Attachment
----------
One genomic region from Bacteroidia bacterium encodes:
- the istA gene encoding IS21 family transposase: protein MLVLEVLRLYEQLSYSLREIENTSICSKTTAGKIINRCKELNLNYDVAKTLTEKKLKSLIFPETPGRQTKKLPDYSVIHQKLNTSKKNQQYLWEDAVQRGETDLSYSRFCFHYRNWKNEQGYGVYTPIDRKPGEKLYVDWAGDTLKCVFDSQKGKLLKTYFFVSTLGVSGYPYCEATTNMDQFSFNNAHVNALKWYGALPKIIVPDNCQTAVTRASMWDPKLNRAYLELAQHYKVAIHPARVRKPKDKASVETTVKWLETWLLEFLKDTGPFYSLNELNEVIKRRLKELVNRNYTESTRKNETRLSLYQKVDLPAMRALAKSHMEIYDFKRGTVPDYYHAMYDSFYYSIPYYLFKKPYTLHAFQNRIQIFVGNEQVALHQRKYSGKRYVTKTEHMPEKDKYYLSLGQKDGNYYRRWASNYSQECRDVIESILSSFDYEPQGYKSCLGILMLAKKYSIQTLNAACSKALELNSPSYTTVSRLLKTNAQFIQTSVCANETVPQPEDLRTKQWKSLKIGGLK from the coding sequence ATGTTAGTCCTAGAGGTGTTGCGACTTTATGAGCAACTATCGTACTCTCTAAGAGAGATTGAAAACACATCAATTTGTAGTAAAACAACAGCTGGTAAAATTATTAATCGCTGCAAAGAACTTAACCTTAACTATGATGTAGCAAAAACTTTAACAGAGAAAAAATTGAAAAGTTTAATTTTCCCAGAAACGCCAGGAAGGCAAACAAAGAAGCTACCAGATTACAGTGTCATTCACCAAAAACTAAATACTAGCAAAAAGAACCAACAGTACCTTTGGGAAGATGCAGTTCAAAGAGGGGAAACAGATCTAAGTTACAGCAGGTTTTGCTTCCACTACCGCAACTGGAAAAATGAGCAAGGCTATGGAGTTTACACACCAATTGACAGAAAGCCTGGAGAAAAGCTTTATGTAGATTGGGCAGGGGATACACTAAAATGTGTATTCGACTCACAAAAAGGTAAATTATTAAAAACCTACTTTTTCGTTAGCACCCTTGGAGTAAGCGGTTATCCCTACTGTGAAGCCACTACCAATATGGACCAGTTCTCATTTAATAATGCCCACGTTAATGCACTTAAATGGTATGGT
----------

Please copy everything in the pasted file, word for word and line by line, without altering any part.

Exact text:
One genomic region from Bacteroidia bacterium encodes:
- the istA gene encoding IS21 family transposase: protein MLVLEVLRLYEQLSYSLREIENTSICSKTTAGKIINRCKELNLNYDVAKTLTEKKLKSLIFPETPGRQTKKLPDYSVIHQKLNTSKKNQQYLWEDAVQRGETDLSYSRFCFHYRNWKNEQGYGVYTPIDRKPGEKLYVDWAGDTLKCVFDSQKGKLLKTYFFVSTLGVSGYPYCEATTNMDQFSFNNAHVNALKWYGALPKIIVPDNCQTAVTRASMWDPKLNRAYLELAQHYKVAIHPARVRKPKDKASVETTVKWLETWLLEFLKDTGPFYSLNELNEVIKRRLKELVNRNYTESTRKNETRLSLYQKVDLPAMRALAKSHMEIYDFKRGTVPDYYHAMYDSFYYSIPYYLFKKPYTLHAFQNRIQIFVGNEQVALHQRKYSGKRYVTKTEHMPEKDKYYLSLGQKDGNYYRRWASNYSQECRDVIESILSSFDYEPQGYKSCLGILMLAKKYSIQTLNAACSKALELNSPSYTTVSRLLKTNAQFIQTSVCANETVPQPEDLRTKQWKSLKIGGLK from the coding sequence ATGTTAGTCCTAGAGGTGTTGCGACTTTATGAGCAACTATCGTACTCTCTAAGAGAGATTGAAAACACATCAATTTGTAGTAAAACAACAGCTGGTAAAATTATTAATCGCTGCAAAGAACTTAACCTTAACTATGATGTAGCAAAAACTTTAACAGAGAAAAAATTGAAAAGTTTAATTTTCCCAGAAACGCCAGGAAGGCAAACAAAGAAGCTACCAGATTACAGTGTCATTCACCAAAAACTAAATACTAGCAAAAAGAACCAACAGTACCTTTGGGAAGATGCAGTTCAAAGAGGGGAAACAGATCTAAGTTACAGCAGGTTTTGCTTCCACTACCGCAACTGGAAAAATGAGCAAGGCTATGGAGTTTACACACCAATTGACAGAAAGCCTGGAGAAAAGCTTTATGTAGATTGGGCAGGGGATACACTAAAATGTGTATTCGACTCACAAAAAGGTAAATTATTAAAAACCTACTTTTTCGTTAGCACCCTTGGAGTAAGCGGTTATCCCTACTGTGAAGCCACTACCAATATGGACCAGTTCTCATTTAATAATGCCCACGTTAATGCACTTAAATGGTATGGT